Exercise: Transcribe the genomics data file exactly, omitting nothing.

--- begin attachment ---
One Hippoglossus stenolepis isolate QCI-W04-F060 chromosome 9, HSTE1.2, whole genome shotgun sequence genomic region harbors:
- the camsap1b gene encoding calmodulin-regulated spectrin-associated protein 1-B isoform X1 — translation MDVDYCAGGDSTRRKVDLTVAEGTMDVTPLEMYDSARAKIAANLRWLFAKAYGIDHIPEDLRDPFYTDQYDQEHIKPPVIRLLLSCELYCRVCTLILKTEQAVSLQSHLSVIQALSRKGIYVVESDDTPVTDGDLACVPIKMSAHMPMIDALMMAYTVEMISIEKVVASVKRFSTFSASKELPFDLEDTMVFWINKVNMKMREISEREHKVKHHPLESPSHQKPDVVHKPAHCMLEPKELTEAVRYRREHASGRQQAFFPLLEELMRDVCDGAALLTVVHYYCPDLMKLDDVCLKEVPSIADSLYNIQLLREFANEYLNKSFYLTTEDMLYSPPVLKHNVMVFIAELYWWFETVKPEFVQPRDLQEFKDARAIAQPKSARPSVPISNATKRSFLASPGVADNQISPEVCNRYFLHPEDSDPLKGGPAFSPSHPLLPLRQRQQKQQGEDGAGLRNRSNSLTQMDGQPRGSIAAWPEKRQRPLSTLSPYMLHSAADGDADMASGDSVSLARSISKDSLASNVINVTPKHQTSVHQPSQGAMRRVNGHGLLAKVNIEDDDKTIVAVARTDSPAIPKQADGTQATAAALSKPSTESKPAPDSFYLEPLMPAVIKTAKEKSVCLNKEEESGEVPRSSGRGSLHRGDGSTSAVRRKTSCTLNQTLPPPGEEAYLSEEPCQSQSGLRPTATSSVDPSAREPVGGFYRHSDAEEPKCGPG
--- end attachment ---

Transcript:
One Hippoglossus stenolepis isolate QCI-W04-F060 chromosome 9, HSTE1.2, whole genome shotgun sequence genomic region harbors:
- the camsap1b gene encoding calmodulin-regulated spectrin-associated protein 1-B isoform X1 — translation MDVDYCAGGDSTRRKVDLTVAEGTMDVTPLEMYDSARAKIAANLRWLFAKAYGIDHIPEDLRDPFYTDQYDQEHIKPPVIRLLLSCELYCRVCTLILKTEQAVSLQSHLSVIQALSRKGIYVVESDDTPVTDGDLACVPIKMSAHMPMIDALMMAYTVEMISIEKVVASVKRFSTFSASKELPFDLEDTMVFWINKVNMKMREISEREHKVKHHPLESPSHQKPDVVHKPAHCMLEPKELTEAVRYRREHASGRQQAFFPLLEELMRDVCDGAALLTVVHYYCPDLMKLDDVCLKEVPSIADSLYNIQLLREFANEYLNKSFYLTTEDMLYSPPVLKHNVMVFIAELYWWFETVKPEFVQPRDLQEFKDARAIAQPKSARPSVPISNATKRSFLASPGVADNQISPEVCNRYFLHPEDSDPLKGGPAFSPSHPLLPLRQRQQKQQGEDGAGLRNRSNSLTQMDGQPRGSIAAWPEKRQRPLSTLSPYMLHSAADGDADMASGDSVSLARSISKDSLASNVINVTPKHQTSVHQPSQGAMRRVNGHGLLAKVNIEDDDKTIVAVARTDSPAIPKQADGTQATAAALSKPSTESKPAPDSFYLEPLMPAVIKTAKEKSVCLNKEEESGEVPRSSGRGSLHRGDGSTSAVRRKTSCTLNQTLPPPGEEAYLSEEPCQSQSGLRPTATSSVDPSAREPVGGFYRHSDAEEPKCGPG